“The Odisha government has proffered no reason for skipping the elephant census for the past six years. As a result of clearing massive tracts of forest land for the purpose of mining activities, the human-elephant conflict has been on the rise across the state. There have been frequent reports of human-elephant conflict from the Bonai region,” Odisha-based wildlife activist Biswajit Mohanty told this reporter.
Odisha recorded as many as 1,145 instances of human-elephant conflict between April 2014 and January 2022. These incidents resulted in the deaths of 730 persons and left another 657 injured. In the period between March 2021 to January 2022, as many as 97 deaths owing to human-elephant conflicts were reported from across the state. The highest number of casualties (27) was reported during this period from Sundargarh district where the Bonai forest division is located.
A senior official of the state’s wildlife department informed this reporter that a census was being conducted at present for determining the total number of elephants as well as tigers in Odisha. As per the central expert panel’s report, instances of man-animal conflict are on the rise in Odisha despite the fact that there has been a marginal decline in the elephant population in the state. The panel has taken cognisance of cases reported in the human-wildlife conflict including deaths and injuries of human beings, killing of domestic cattle and damages to houses and agricultural crops.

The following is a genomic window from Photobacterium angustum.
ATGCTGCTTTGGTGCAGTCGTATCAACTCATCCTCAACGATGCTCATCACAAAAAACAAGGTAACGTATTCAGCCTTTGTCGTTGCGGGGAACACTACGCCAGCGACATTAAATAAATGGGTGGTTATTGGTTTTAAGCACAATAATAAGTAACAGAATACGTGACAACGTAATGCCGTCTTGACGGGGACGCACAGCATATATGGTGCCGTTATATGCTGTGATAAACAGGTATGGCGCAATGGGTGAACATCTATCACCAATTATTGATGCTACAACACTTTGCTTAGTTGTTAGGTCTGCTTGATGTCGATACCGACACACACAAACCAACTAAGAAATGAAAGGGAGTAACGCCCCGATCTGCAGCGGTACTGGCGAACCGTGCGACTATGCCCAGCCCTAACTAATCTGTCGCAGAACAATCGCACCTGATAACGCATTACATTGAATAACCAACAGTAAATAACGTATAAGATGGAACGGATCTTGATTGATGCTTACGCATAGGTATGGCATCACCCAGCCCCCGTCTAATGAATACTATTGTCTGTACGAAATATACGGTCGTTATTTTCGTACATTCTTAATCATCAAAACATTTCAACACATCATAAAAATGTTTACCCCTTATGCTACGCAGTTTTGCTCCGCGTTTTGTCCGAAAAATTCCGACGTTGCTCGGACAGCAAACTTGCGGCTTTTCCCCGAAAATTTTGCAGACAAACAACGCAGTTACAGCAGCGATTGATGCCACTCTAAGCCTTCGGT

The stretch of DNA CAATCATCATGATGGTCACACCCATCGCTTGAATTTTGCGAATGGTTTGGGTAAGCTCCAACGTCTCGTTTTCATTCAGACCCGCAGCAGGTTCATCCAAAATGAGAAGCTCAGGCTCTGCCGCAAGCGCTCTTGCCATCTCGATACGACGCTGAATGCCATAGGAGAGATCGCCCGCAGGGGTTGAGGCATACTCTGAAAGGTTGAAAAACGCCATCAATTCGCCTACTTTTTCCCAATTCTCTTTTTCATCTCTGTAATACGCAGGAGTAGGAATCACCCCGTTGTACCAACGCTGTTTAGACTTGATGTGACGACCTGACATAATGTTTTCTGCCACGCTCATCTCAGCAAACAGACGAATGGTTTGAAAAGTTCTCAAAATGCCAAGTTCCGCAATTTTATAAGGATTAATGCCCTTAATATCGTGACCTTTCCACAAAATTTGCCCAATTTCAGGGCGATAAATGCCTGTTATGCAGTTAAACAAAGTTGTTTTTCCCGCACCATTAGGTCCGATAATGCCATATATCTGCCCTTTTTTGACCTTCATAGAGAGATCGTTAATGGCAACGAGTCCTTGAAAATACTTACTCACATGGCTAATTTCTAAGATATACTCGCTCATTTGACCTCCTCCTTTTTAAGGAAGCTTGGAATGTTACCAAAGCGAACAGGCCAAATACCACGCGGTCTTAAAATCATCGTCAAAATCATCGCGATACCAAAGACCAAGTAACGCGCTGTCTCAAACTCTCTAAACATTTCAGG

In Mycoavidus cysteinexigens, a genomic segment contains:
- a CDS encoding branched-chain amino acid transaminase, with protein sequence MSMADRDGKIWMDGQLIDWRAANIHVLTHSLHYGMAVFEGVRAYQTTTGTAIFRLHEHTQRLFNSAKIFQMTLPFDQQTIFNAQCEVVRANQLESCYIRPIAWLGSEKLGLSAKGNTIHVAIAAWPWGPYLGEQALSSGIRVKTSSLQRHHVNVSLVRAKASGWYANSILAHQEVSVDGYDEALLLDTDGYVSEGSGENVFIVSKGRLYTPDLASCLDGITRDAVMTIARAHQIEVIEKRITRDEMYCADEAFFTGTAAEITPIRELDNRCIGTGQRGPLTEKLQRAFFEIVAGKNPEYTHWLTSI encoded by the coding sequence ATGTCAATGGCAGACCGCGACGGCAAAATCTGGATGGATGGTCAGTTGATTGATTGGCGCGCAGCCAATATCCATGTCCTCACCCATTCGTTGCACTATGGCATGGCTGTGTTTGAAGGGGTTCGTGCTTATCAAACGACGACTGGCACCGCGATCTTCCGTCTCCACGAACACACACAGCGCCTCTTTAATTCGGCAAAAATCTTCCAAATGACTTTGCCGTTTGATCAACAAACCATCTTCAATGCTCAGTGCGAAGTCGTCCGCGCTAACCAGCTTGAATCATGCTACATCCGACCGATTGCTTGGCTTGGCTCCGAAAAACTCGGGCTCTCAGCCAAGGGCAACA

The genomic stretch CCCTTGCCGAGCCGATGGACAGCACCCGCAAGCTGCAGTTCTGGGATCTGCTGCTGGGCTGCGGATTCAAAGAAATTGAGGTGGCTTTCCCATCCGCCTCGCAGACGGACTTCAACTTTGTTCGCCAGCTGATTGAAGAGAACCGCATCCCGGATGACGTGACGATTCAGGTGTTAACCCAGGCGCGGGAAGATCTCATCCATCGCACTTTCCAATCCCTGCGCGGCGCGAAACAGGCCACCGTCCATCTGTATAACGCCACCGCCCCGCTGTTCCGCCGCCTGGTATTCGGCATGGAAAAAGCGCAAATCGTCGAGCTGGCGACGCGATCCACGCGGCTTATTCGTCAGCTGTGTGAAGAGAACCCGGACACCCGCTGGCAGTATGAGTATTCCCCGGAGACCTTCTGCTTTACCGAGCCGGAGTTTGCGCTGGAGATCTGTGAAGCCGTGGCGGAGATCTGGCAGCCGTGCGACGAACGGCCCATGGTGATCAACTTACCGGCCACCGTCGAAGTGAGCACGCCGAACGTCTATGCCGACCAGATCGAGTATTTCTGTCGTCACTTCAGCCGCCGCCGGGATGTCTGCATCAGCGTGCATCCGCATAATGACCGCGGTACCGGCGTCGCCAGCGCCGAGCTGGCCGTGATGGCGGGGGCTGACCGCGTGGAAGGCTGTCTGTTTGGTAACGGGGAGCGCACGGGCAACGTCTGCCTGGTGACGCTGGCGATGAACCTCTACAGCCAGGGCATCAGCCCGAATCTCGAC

It has also been observed that retaliatory killing of wild animals is also being reported from Odisha. In a period spanning the years between 2004-05 and 2009-10, as many as 331 elephant death cases were reported from Odisha including 55 deaths due to poaching for ivory and 96 deaths resulting from accidents (mainly electrocution). At the same time, 49 deaths were reported from natural causes while 82 deaths were due to diseases and 49 were for reasons which could never be ascertained.
The census of 2016-17 had put the total number of elephants in the Bonai division at 60. However, officials claim the number varies between 22 and 88 on the basis of daily monitoring. This huge variance in numbers has been attributed to the fact that pachyderms move through the Bonai forests from all directions including from Chhattisgarh and Jharkhand. The total number of elephant deaths in Bonai has been 28 in the last 10 years out of which 26 cases were from natural causes. One elephant had fallen prey to poaching in the year 2015-16 while another elephant was accidentally electrocuted in 2020-21 by a trap set up by certain local villagers to capture wild boars.
The writer is an independent journalist.